Dave Tate at elitefts has a mantra that makes sense: Live, Learn, Pass on. That has value and is a great copy for a t-shirt. But boy, oh boy, is it hard to do!

I was at the first powerlifting meet that I have attended in a few decades. It was astounding to me to see so little coaching actually going on. There was some... but not nearly enough! It appears that the internet or something (?) has convinced an entire generation that they are perfectly capable of self-coaching. Some people are. But most are not. This was woefully evident to me last Saturday.

The truth is that when one progresses in the sport, one must learn to self-coach more and more as the weight gets heavier. The coaching from the outside must give way to coaching from the inside. And no one, no matter how much they know, can know more about the inside of an athlete than that athlete themselves.

At a higher level, the coach must have taught their athletes how to drive their own bus. If not, the athlete will forever be dependent upon the coach for everything. For motivation, encouragement, wisdom, strategy, tactics, you name it. While this is a great ego stroke for the coach, it penalizes the athlete and robs them of true self-actualization. If you are unclear about what that is, then don't worry... you are nowhere near it. It is way off in your future (hopefully, at least).

The coach that fails to teach an athlete to do for themselves all the requisite details of competition and continues to foster a reliance upon their "knowledge" is a fraud. No coach worth a damn in my book pulls this stunt. Forget that!

real coach gives the athlete more and more responsibility as the journey unfolds. The athlete gets bigger, and the coach recedes. The torch is passed, in common parlance. The carrot has become the rabbit in less ubiquitous verbiage! The point is that the coach must not lord over their athletes in a condescension. They must accompany their athletes as much as lead them. They MUST, MUST, MUST become vulnerable with their athletes. They must join the struggle, not merely watch from the sidelines. A true coach does not set foot on the field, but nonetheless never leaves it.

A true coach has much to say about an athlete's career, no doubt, but the greatest impact is made early on, hands-on, while the most deeply felt happens late. What is taught first will set the stage for victory or defeat, even if the coach is long gone. The athlete will carry a good coach with them for a lifetime and never really be without them.

But the coach must take an emotional stand with their athletes, and this must be crystal clear to the athlete. If not, the athlete can feel alone, isolated, or even rejected. This never occurs to a well-coached athlete... nor a well-loved child, for that matter. If the coach fails to completely understand this or balks at becoming vulnerable beside and behind their athlete, there is little hope for the total fulfillment of potential.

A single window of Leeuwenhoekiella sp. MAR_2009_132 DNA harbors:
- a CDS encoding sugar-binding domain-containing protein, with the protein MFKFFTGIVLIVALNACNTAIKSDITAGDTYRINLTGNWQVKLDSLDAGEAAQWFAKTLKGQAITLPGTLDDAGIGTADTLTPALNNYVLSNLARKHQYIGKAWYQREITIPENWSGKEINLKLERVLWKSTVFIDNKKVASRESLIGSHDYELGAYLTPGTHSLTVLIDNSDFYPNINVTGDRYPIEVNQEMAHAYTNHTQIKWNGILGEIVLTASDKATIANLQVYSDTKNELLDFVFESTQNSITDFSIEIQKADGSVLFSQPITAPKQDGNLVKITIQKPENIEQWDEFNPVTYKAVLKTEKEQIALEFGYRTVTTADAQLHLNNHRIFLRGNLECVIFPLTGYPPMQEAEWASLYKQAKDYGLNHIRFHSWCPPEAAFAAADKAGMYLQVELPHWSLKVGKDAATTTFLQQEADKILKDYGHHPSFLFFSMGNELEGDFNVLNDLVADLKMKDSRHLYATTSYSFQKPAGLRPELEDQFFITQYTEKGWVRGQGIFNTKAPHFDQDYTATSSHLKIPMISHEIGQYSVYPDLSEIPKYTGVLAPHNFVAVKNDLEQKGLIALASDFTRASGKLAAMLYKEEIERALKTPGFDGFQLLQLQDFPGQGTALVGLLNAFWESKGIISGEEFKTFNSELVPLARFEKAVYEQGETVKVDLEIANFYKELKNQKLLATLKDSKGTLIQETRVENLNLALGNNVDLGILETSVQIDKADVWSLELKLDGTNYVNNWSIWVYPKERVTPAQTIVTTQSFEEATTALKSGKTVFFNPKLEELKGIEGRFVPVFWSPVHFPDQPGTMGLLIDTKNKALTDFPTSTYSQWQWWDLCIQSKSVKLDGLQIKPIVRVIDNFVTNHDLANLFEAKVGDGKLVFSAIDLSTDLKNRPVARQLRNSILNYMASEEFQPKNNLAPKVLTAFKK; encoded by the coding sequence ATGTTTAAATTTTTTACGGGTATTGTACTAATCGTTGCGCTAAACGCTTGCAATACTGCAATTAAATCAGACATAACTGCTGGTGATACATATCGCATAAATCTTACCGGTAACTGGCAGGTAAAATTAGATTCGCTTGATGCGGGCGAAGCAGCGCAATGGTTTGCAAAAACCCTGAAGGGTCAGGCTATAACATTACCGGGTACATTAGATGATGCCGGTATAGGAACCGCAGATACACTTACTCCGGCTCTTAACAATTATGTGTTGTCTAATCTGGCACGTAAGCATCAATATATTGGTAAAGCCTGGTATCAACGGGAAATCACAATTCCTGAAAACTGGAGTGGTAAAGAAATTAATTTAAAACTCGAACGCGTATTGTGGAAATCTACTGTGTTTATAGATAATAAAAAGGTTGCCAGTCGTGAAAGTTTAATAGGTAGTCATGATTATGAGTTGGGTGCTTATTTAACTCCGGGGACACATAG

The team effort is greatest at the beginning and less so at the pinnacle. A great coach grasps this and does not demand to be carried to the top along with their athletes. They unburden the athlete from this onus. They are content with the privilege of having wallowed in the mud of mediocrity with the athlete, only to see them rise to the heights of glory seemingly on their own. But the unseen truth is that they have been there all the time. To make some kind of point to all this, let me state unequivocally, is that there needs to be more coaching at the lower level of sport while fully acknowledging the dearth needed at the highest level.

If anything, the "baton has been dropped" by us coaches at the beginning of our athletes' journey. We tend to glorify our own position too much. Sure, we are necessary, that IS my point, but it is essential to teach the athlete to become their own coach. So, in all honesty now, how many coaches do you know who have spent one single minute teaching their athletes to replace them? Teaching how to become a coach? Or to put it another way, coaching how to coach? I am willing to bet one American dollar that the answer (as sad as it is) is zero. That you know none. To truly pass the torch, we must prepare the athlete to become the coach. This is not a weird concept. It is, however, rare.

I am advancing some ideas about modern coaching here. First, if you are an athlete starting out, resist the temptation to completely self-coach. You will not likely get far. If you are an advanced athlete, resist the temptation to completely rely on a coach. I seem to see too little coaching at the start, and too much at the end!

Secondly, if you are a coach, please try to re-evaluate your role. Learn how to teach "coaching" to your athletes. Trust me, you will not be forgotten! On the contrary, you will become an essential part of who your athlete becomes. They can never forget you! But if you try to inculcate your relevance into them by insisting they are incapable and unable to do without you, then you will look to me like all the shitty coaches I see now who are possessed with their own self-importance and pride. BOO! I'll say that again for impact... BOO! Ask yourself who you are coaching for, anyway. If you don't know, you need to retire! You are a shitty coach. Remember I said that.

Third, think about how vulnerable you are to and with your athletes. I can assure you they will not view it as a weakness! It is necessary! You can not understand them if you live in a world above them. Remember I said that, too!

Lastly, if you coach, please, please do not co-opt your athletes' success. We have had a torch passed to us as coaches from when we ourselves were athletes. Now, it is our turn.

I must admit, my handoff was none too exemplary. But that is precisely why I am adamant about the handoff that I will give my athletes. I vow to do a better job as a coach, mentor, teacher, and ultimately, a friend, than was offered to me.

Well, what say you?